It is likely Giancana was boasting about his well-documented (but vehemently contested by Camelot apologists) vote-fixing efforts in West Virginia and Illinois in 1960 that gave John F. Kennedy the presidency over Richard M. Nixon. Some, including the premier investigative journalist of his time, Jack Anderson, have claimed that the deal, probably cut by the family patriarch, Joseph, whose long-time mob-related investments built the family’s fortune, required the future president to turn a blind-eye underworld operations in Chicago and allow Giancana to assassinate Fidel Castro who had shut down his lucrative Cuban operations. Later, Frank Church’s Senate investigation discovered that follow-on secret Kennedy-Giancano discussions were conducted using messages passed between the president and the mobster by their shared mistress, Judith Campbell Exner.

Yet, the above information was not known until later, and the couple’s romantic relationship didn’t explode in the press until Giancana’s visits to Phyllis’s chalet, used while she performed at Frank Sinatra’s Neva-Cal Lodge (which he may have bought with the assistance of Joseph Kennedy), were discovered by a disabled state gaming commissioner in 1963. By that time, Giancana had been placed on the Nevada blacklist that forbade known gangsters from entering casinos. Upon his discovery, Giancana exploded at the “crippled Son of a Bitch” who confronted him, and the couple’s romance could no longer be hidden after Sinatra was forced to give-up his gambling resort and sell his interest in the landmark Las Vegas hotel, The Sands.

Worse for Giancana, in an apparent double-cross, Attorney General Robert Kennedy, the president’s brother, directed the FBI to investigate his Chicago Unit perhaps, as suggested by several historians and journalists, in an attempt to intimidate the underworld into keeping the vote-fixing and Castro deals under wraps. After President Kennedy was assassinated, the federal probe into Giancana deepened to include the possibility that he ordered the ‘hit’ as pay-back for the Kennedys not fulfilling their part of the mutual deal. When Giancana and Phyllis were subpoenaed by an investigative grand jury in 1965, both remained mum. Although Giancana was granted immunity, he still refused to testify and spent a year in prison for contempt of court, after which he moved to Mexico. Phyllis returned to sing with her sisters, however the damage to the trio was already done. The McGuire Sisters were essentially blackballed by the entertainment world, and they stopped performing in 1968.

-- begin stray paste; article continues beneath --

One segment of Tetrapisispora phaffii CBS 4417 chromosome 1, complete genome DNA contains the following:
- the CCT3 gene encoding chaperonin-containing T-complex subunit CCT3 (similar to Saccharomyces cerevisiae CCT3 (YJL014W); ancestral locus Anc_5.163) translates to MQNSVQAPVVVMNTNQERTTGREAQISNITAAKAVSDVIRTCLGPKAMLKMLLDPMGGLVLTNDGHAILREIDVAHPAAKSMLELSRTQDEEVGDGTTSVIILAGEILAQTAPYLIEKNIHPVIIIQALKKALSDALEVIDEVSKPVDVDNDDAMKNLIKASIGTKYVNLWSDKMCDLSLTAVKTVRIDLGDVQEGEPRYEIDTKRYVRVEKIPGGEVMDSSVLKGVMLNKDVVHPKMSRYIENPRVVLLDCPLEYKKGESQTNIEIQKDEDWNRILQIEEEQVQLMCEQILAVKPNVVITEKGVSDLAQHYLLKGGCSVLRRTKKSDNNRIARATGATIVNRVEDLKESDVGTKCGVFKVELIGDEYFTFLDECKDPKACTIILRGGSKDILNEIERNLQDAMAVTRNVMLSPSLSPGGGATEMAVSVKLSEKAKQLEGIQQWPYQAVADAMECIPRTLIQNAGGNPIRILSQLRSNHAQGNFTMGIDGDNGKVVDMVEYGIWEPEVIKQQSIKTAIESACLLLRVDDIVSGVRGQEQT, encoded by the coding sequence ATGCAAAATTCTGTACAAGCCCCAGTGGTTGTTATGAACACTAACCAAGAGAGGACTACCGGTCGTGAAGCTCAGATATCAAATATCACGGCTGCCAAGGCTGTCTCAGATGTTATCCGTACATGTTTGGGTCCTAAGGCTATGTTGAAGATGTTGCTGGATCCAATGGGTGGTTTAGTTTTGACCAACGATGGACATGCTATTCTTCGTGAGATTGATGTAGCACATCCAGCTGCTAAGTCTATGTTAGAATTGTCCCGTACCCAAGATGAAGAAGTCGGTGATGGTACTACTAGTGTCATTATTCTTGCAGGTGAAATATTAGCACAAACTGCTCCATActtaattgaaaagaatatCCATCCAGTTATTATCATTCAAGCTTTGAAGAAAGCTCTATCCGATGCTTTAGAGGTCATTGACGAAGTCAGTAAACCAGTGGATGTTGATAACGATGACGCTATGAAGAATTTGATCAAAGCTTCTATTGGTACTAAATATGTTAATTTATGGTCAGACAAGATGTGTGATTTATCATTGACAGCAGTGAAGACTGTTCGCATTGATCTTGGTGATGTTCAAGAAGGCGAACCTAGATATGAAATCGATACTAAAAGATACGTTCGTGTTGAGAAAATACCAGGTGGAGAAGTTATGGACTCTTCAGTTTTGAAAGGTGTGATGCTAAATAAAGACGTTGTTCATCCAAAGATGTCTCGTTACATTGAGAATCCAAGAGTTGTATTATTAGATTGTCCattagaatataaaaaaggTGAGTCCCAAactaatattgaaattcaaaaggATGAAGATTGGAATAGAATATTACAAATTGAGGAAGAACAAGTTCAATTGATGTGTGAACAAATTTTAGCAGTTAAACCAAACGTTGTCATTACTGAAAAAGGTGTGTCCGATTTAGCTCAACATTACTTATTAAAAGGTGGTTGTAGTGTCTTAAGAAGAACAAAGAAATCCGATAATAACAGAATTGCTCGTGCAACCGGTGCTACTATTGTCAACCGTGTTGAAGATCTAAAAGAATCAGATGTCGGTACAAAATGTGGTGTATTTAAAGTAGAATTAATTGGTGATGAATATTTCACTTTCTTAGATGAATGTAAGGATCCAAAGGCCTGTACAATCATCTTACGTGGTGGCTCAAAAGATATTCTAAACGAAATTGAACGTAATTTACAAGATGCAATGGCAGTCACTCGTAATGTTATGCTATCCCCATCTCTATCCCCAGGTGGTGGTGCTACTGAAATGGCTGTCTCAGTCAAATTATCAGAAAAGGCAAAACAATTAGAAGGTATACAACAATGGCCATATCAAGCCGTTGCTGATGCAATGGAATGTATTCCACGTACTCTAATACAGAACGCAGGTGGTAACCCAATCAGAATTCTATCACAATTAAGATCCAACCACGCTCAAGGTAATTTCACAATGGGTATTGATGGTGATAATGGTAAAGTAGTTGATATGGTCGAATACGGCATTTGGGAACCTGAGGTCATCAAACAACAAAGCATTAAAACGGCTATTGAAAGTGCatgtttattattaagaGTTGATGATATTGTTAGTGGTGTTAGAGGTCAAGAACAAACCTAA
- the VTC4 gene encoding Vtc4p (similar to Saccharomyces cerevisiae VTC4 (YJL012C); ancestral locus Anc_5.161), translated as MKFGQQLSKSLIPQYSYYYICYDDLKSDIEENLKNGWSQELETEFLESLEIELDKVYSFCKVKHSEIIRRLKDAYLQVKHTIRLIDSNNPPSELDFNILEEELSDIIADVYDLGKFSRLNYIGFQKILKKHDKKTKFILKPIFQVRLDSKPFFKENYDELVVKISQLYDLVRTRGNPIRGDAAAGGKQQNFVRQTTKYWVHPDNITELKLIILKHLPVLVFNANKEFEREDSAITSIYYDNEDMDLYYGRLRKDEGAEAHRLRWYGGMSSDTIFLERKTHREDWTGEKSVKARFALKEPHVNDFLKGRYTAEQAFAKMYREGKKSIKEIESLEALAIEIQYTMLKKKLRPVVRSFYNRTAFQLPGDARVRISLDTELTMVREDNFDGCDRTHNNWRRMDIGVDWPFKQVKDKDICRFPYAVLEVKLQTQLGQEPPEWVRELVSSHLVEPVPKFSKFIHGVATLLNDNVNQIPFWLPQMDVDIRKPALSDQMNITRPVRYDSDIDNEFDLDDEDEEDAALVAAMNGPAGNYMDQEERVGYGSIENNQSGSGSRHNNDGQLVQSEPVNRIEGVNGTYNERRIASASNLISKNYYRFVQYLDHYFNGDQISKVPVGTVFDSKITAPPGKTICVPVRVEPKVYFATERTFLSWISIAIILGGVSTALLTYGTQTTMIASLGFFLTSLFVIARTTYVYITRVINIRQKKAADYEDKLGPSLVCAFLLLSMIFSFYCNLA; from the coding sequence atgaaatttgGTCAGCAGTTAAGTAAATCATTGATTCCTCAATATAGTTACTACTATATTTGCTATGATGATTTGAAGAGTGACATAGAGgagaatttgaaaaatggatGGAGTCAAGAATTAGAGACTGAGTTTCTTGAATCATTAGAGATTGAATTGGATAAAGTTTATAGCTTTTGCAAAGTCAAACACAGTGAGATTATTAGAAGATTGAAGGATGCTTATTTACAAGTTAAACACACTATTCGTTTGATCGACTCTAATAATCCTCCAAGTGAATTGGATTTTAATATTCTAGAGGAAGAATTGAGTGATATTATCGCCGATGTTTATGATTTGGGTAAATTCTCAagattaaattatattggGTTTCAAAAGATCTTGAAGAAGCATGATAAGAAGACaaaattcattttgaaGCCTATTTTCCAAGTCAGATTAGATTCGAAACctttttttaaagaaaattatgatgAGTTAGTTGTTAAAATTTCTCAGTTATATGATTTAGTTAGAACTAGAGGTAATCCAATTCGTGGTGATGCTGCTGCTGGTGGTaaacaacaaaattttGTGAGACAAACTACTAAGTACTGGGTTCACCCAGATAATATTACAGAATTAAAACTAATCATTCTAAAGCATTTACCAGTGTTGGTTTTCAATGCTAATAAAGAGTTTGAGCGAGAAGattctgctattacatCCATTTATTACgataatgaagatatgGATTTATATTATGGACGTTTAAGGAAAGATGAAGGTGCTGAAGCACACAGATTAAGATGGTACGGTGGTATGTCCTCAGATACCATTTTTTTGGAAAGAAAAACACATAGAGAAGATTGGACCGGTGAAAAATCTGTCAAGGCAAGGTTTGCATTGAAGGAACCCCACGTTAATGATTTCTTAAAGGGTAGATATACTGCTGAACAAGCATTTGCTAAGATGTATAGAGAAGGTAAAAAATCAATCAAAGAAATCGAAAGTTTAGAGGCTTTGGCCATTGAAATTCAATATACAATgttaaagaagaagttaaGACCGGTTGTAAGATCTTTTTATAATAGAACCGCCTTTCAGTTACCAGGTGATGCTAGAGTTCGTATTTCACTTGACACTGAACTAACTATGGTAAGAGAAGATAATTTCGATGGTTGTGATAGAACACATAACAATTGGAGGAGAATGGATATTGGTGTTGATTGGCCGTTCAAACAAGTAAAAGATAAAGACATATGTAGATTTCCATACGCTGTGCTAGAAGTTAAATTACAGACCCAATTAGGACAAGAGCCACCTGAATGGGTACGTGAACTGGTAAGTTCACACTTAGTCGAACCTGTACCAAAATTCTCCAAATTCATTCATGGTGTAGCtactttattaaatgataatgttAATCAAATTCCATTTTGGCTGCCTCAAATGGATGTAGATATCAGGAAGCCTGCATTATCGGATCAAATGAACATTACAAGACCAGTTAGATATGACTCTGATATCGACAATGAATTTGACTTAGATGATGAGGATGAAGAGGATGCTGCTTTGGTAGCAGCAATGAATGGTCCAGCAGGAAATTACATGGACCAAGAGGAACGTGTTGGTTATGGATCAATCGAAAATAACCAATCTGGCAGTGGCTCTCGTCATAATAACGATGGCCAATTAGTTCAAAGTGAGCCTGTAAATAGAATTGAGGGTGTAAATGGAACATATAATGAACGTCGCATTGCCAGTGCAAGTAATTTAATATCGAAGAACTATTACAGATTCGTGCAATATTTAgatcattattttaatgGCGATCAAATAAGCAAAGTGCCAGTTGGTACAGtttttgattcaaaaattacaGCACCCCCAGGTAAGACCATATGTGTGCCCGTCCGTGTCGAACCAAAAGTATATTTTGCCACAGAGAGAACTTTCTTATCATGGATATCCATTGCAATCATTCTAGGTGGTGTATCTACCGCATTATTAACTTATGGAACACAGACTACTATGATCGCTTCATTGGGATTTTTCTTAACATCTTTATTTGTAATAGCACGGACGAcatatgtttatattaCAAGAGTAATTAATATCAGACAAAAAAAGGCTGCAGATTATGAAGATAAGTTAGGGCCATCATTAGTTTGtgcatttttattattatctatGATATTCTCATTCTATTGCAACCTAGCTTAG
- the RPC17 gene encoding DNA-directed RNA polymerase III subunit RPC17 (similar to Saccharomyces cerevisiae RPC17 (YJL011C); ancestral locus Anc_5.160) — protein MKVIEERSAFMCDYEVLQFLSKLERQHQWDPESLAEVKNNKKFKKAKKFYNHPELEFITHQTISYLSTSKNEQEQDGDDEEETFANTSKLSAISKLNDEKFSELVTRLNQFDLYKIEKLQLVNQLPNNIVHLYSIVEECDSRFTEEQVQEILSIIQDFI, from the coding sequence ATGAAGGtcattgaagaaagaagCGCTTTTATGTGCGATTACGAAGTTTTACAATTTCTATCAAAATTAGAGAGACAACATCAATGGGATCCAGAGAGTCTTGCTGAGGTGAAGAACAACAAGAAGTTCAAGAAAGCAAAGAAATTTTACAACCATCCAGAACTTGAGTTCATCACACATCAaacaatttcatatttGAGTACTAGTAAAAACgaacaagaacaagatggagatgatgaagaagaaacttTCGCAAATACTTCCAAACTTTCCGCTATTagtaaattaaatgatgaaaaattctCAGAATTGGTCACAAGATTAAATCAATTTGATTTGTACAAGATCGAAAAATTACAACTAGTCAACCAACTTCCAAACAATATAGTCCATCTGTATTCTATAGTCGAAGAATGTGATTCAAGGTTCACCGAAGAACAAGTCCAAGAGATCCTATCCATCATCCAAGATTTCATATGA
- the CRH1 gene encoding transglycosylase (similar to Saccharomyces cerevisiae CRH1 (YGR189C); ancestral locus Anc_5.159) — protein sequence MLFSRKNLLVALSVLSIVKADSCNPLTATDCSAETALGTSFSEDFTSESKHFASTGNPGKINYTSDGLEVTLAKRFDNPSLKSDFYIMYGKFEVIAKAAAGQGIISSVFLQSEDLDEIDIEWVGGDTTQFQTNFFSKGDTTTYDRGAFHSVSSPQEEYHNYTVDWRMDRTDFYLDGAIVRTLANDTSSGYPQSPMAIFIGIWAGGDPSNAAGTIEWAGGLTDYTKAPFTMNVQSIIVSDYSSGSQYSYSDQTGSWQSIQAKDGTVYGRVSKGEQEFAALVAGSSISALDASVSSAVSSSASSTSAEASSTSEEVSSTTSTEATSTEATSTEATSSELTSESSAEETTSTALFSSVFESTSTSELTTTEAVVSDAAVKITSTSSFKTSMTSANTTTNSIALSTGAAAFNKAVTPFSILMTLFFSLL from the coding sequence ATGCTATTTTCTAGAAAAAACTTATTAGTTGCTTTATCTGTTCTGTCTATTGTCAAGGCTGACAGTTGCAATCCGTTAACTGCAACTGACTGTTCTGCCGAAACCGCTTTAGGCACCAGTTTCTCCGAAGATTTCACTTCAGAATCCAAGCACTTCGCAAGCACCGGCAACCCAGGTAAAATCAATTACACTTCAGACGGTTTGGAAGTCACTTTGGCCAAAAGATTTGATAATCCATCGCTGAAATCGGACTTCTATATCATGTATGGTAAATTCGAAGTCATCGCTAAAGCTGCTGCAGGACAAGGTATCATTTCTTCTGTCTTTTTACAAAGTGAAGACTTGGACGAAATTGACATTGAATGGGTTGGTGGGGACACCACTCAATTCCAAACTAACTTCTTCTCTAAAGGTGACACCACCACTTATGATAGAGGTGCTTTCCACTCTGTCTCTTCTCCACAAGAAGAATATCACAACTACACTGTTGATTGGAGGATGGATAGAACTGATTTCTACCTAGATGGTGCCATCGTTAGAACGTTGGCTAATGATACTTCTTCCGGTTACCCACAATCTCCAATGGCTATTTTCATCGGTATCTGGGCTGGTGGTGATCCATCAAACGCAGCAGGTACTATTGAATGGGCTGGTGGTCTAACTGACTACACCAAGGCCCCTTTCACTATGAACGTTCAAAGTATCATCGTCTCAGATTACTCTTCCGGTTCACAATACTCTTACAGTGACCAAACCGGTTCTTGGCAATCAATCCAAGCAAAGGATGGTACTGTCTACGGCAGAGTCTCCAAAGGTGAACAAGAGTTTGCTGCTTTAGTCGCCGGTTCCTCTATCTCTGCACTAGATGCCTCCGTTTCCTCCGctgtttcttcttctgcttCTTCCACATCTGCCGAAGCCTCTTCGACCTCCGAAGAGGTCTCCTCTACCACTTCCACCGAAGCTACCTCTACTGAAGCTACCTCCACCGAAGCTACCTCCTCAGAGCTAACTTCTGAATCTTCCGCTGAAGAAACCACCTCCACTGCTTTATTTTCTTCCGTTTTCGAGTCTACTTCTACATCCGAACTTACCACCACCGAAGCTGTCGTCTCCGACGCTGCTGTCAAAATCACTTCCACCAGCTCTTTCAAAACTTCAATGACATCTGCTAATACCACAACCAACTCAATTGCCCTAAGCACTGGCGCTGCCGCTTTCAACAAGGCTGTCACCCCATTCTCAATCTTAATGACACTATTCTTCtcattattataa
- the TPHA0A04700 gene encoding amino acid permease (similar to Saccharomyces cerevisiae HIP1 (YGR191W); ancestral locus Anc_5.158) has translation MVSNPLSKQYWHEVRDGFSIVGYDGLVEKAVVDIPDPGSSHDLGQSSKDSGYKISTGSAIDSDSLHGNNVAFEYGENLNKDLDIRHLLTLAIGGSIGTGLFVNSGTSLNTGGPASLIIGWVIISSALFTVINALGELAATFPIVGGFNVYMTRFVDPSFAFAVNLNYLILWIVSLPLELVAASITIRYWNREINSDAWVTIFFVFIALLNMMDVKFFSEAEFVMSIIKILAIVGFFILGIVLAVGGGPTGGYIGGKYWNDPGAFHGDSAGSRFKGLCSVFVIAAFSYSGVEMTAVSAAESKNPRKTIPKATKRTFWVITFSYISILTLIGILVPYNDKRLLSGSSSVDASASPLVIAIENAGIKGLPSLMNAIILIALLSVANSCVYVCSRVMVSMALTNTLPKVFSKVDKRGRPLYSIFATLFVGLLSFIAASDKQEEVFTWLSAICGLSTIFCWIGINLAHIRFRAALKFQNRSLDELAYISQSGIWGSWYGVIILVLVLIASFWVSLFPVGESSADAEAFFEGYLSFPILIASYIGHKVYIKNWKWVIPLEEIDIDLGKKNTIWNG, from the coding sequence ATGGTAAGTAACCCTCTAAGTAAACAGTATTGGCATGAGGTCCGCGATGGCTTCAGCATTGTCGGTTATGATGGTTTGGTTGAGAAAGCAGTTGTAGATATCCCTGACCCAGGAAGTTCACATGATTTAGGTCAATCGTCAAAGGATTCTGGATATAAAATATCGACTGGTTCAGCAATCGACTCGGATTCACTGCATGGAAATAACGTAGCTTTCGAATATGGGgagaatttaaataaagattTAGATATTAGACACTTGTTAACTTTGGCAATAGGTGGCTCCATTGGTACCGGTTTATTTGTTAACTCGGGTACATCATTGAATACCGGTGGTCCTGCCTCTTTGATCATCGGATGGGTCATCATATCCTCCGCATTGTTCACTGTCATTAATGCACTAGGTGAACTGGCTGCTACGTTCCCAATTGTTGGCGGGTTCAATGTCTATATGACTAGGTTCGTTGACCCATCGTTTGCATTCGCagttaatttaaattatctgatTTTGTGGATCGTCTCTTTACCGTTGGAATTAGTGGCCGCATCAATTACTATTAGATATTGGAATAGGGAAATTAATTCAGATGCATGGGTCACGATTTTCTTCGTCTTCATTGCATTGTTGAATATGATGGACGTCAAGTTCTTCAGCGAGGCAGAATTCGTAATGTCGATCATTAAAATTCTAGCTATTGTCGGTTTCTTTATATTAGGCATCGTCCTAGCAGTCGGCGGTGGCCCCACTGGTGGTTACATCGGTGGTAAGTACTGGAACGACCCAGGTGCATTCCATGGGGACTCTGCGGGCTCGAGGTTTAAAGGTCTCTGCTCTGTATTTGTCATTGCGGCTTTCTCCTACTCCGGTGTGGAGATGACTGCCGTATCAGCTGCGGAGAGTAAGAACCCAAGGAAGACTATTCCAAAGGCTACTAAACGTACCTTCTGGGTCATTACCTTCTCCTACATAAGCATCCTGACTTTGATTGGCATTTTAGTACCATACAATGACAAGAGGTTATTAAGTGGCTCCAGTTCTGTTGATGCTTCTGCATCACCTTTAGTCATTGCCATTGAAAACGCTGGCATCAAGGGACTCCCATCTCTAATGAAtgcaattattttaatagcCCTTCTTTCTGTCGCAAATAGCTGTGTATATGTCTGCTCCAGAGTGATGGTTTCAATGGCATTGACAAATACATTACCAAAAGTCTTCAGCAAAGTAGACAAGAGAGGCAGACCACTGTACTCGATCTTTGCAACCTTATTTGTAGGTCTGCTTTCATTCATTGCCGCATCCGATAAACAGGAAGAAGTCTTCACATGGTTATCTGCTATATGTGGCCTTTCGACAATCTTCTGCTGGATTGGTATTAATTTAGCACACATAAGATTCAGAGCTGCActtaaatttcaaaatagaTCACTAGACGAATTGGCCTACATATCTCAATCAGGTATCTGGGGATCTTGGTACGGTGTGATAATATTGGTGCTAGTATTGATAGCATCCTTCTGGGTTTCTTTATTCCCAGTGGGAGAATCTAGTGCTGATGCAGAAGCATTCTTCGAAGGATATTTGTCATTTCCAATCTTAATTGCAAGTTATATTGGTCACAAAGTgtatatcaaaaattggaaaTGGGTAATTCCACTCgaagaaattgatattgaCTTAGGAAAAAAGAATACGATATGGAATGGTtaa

After Giancana returned to the United States, he was again subpoenaed but murdered before he could appear in court; one shot to the back of his head as he was cooking a meal of sausage and peppers, then five more into his mouth. Others connected to Giancana also met untimely deaths. Jimmy Hoffa disappeared, perhaps into an incinerator or stadium foundation. Warren Reynolds was shot in his head just before he was scheduled to testify. Two reporters covering Giancana were murdered. One potential witness was found hanging in her cell shortly after being arrested for disorderly conduct, and, the dismembered body of Johnny Roselli was found stuffed into an oil barrel floating off the coast of Florida.

The McGuire sisters finally returned to the oldies show circuit in 1986. Peter Marshall and Tommy Noonan split after their movie bombed, however Marshall found immense success on television as the host of Hollywood Squares for 17 years.

. Very good. Item #010192

(For more information, see “The McGuire Sisters win Godfrey's Talent Scouts. . ..” at Youtube, “Sam Giancana” at the Spartacus Educational website, “Phyllis McGuire, Singing Star and Sam Giancana Paramour Dies. . ..” at the Mob Museum website, Nesteroff’s interview of Peter L. Marshall at the Classic Television Showbiz blogspot, Suri’s “The McGuire Sisters star Phyllis McGuire dead. . ..” at the Daily Mail website, the 18 July 1960 issue of Fabulous Las Vegas Magazine, Colloff and Hall’s “Married to the Mob” at the Texas Monthly website, Lane’s “The Murder of Sam Giancana” at the CIA website, Chicago ABC-7’s “Feds focused on Chicagoans, Outfit figures in JFK files,” and Schwarz’s “Venomous in the Extreme . . . Frank Sinatra’s Acrimonious 1963 Exit from Nevada Gaming” in Vol 24 No 7 of Gaming Law Review. The HBO movie, Sugartime, is an accurate account of the Giancana-McGuire relationship, and Netflix’s film, The Rat Pack, covers Sinatra’s relationship with the Kennedy family and the mob.)

A one-of-a-kind collection documenting the relationship between Phyllis McGuire and Sam Giancana.

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Price: $500.00